The authors highlight that producing and sharing learning resources has been made easier through the affordances of technological advances in computing and internet connectivity. Drawing on the literature, Atenas and Havemann (2014) connect this ability to create and share OER as a vehicle for widening participation in higher education, facilitating lifelong learning, widening access to knowledge, encouraging educator creativity, and increasing social inclusion, gender inequality, etc. Another key point made is that opening up academic practice needs both cultural change and better technology, and that barriers to this change include a lack of organisational incentives, and maybe expertise, for educators in the sharing of learning resources along with an academic culture that does not encourage these behaviours. It is posited that, in order to facilitate educator engagement with OER and OEP, tools such as ROER need to be in place to aid in the effective creation, sharing, discovery, and reuse of quality OER.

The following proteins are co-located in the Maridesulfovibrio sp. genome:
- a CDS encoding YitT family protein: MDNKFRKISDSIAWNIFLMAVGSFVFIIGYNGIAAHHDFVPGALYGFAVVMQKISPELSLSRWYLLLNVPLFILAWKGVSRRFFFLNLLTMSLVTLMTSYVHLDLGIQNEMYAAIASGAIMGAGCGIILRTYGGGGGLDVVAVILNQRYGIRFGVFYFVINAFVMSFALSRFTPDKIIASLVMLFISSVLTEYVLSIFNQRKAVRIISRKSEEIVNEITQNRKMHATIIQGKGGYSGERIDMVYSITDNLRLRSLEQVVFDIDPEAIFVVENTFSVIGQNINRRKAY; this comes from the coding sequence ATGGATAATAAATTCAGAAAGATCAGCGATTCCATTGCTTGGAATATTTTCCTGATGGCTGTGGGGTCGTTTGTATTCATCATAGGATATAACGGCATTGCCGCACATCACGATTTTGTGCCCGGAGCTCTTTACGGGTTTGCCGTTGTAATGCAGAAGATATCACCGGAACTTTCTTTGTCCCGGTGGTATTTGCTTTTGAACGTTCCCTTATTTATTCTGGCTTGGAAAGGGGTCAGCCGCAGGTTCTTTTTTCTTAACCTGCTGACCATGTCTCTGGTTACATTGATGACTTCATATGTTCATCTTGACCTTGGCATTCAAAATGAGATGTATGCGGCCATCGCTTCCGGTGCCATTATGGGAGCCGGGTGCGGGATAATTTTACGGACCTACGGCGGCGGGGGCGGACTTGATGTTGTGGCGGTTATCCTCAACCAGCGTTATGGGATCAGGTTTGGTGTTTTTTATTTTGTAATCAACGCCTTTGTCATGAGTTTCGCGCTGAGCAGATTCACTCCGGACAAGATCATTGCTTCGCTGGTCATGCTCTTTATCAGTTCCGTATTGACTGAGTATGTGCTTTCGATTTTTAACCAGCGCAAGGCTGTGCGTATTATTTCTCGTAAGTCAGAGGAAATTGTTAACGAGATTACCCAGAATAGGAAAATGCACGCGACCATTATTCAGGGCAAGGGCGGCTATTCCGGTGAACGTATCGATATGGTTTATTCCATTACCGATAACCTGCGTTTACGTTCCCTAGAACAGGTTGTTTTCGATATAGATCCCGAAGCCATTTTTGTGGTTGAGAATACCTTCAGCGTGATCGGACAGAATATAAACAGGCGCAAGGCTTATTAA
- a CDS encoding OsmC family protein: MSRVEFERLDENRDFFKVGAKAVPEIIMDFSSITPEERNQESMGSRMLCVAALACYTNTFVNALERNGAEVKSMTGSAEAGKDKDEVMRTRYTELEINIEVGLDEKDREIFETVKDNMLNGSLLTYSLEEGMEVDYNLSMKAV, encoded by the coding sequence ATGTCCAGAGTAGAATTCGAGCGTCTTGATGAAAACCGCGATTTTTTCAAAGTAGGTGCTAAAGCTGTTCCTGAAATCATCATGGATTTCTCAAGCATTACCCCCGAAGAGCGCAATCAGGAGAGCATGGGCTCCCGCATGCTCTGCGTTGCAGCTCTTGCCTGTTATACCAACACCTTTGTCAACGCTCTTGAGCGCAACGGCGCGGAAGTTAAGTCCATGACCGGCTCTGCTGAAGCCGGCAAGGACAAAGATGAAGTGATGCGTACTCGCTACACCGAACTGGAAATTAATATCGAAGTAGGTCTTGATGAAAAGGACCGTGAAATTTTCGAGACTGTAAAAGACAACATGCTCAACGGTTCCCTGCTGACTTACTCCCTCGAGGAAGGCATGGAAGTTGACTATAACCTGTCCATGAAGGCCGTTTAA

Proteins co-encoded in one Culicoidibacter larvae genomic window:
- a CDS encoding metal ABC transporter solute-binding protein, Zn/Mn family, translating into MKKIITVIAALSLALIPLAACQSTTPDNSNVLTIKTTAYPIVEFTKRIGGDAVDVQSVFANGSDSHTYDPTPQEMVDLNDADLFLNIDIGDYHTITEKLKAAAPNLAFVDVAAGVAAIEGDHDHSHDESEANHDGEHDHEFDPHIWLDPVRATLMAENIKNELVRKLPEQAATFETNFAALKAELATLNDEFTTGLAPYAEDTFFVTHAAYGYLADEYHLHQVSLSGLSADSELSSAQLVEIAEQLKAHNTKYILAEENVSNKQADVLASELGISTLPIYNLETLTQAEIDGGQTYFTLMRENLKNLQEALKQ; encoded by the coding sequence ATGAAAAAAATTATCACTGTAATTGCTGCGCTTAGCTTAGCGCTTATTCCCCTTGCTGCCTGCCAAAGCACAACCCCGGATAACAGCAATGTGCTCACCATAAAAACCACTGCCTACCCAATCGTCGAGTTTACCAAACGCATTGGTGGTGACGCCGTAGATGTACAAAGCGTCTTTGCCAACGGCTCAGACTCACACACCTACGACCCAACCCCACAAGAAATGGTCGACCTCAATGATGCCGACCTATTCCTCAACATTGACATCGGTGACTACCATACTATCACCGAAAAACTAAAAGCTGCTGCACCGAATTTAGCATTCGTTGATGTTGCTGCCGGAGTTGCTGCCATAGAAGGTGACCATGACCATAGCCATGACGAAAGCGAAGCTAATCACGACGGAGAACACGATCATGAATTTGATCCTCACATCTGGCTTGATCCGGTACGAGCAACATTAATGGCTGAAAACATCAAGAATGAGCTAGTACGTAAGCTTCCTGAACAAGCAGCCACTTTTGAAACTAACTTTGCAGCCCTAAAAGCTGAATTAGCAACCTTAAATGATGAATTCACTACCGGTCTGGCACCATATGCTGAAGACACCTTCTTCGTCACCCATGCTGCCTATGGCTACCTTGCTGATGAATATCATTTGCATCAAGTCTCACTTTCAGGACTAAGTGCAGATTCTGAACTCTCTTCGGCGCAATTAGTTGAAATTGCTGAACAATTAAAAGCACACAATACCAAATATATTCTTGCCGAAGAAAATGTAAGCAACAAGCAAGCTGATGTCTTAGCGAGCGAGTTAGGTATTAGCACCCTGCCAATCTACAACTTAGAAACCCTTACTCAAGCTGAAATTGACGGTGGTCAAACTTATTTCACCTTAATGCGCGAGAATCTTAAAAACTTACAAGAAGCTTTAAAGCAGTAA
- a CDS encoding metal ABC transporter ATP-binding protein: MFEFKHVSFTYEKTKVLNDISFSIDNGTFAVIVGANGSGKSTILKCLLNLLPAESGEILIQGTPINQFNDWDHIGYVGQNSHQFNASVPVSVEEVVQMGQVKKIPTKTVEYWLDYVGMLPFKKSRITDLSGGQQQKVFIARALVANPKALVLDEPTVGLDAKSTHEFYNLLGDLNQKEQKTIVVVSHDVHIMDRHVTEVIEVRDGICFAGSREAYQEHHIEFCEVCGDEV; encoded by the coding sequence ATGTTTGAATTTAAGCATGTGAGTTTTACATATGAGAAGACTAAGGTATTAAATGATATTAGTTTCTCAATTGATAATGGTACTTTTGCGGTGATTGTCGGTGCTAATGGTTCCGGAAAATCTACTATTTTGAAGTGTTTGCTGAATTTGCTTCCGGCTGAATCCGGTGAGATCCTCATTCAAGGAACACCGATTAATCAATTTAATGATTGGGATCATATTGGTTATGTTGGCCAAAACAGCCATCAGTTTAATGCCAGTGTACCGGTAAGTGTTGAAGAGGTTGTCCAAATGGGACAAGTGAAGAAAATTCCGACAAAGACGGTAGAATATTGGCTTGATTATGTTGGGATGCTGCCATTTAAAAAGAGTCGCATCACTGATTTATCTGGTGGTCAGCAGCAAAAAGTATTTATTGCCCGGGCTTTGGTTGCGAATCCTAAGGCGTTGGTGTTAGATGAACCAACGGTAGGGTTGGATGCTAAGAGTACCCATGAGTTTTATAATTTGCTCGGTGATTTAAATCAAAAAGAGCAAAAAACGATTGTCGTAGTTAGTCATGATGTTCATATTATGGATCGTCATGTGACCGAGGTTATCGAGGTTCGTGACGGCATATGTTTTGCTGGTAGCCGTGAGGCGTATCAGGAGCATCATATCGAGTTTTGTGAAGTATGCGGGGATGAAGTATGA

While the ‘openness’ front has widened, academic culture continues to be very resistant to change. The issues impacting on ROER described in this paper also still dog the effectiveness of many ROER in terms of facilitating engagement with OER and OEP, as authors still publish papers discussing the challenges in this area (e.g. see Baas et al. 2022; Tlili et al. 2021). Wider, sectoral tensions also continue to bring their influence to bear, which could be seen during the COVID-19 pandemic in the tension between the way in which educational technology companies capitalised on the opportunity to offer their services and products to institutions at the same time as bodies such as UNESCO made efforts to promote ways to make education sustainably open and flexible (Williamson et al. 2020).